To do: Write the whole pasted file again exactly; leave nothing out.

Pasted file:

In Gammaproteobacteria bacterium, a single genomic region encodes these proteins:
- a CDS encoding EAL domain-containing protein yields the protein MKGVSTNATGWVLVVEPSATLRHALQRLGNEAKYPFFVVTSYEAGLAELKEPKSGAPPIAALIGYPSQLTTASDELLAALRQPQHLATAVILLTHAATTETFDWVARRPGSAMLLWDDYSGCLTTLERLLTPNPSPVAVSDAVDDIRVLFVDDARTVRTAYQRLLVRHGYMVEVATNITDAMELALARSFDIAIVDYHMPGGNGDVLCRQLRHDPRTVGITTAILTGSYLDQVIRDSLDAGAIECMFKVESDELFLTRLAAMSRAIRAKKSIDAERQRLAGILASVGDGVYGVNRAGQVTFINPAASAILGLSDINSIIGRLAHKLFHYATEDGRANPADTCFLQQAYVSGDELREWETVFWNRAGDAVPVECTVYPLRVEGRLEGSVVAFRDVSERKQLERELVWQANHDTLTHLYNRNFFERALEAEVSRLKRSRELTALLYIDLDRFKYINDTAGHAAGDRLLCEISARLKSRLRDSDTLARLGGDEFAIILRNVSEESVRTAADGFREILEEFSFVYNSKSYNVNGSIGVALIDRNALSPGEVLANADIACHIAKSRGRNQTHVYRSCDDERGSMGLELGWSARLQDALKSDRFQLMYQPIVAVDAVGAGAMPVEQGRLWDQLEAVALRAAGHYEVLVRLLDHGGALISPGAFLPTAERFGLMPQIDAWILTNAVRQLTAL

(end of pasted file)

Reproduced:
In Gammaproteobacteria bacterium, a single genomic region encodes these proteins:
- a CDS encoding EAL domain-containing protein yields the protein MKGVSTNATGWVLVVEPSATLRHALQRLGNEAKYPFFVVTSYEAGLAELKEPKSGAPPIAALIGYPSQLTTASDELLAALRQPQHLATAVILLTHAATTETFDWVARRPGSAMLLWDDYSGCLTTLERLLTPNPSPVAVSDAVDDIRVLFVDDARTVRTAYQRLLVRHGYMVEVATNITDAMELALARSFDIAIVDYHMPGGNGDVLCRQLRHDPRTVGITTAILTGSYLDQVIRDSLDAGAIECMFKVESDELFLTRLAAMSRAIRAKKSIDAERQRLAGILASVGDGVYGVNRAGQVTFINPAASAILGLSDINSIIGRLAHKLFHYATEDGRANPADTCFLQQAYVSGDELREWETVFWNRAGDAVPVECTVYPLRVEGRLEGSVVAFRDVSERKQLERELVWQANHDTLTHLYNRNFFERALEAEVSRLKRSRELTALLYIDLDRFKYINDTAGHAAGDRLLCEISARLKSRLRDSDTLARLGGDEFAIILRNVSEESVRTAADGFREILEEFSFVYNSKSYNVNGSIGVALIDRNALSPGEVLANADIACHIAKSRGRNQTHVYRSCDDERGSMGLELGWSARLQDALKSDRFQLMYQPIVAVDAVGAGAMPVEQGRLWDQLEAVALRAAGHYEVLVRLLDHGGALISPGAFLPTAERFGLMPQIDAWILTNAVRQLTAL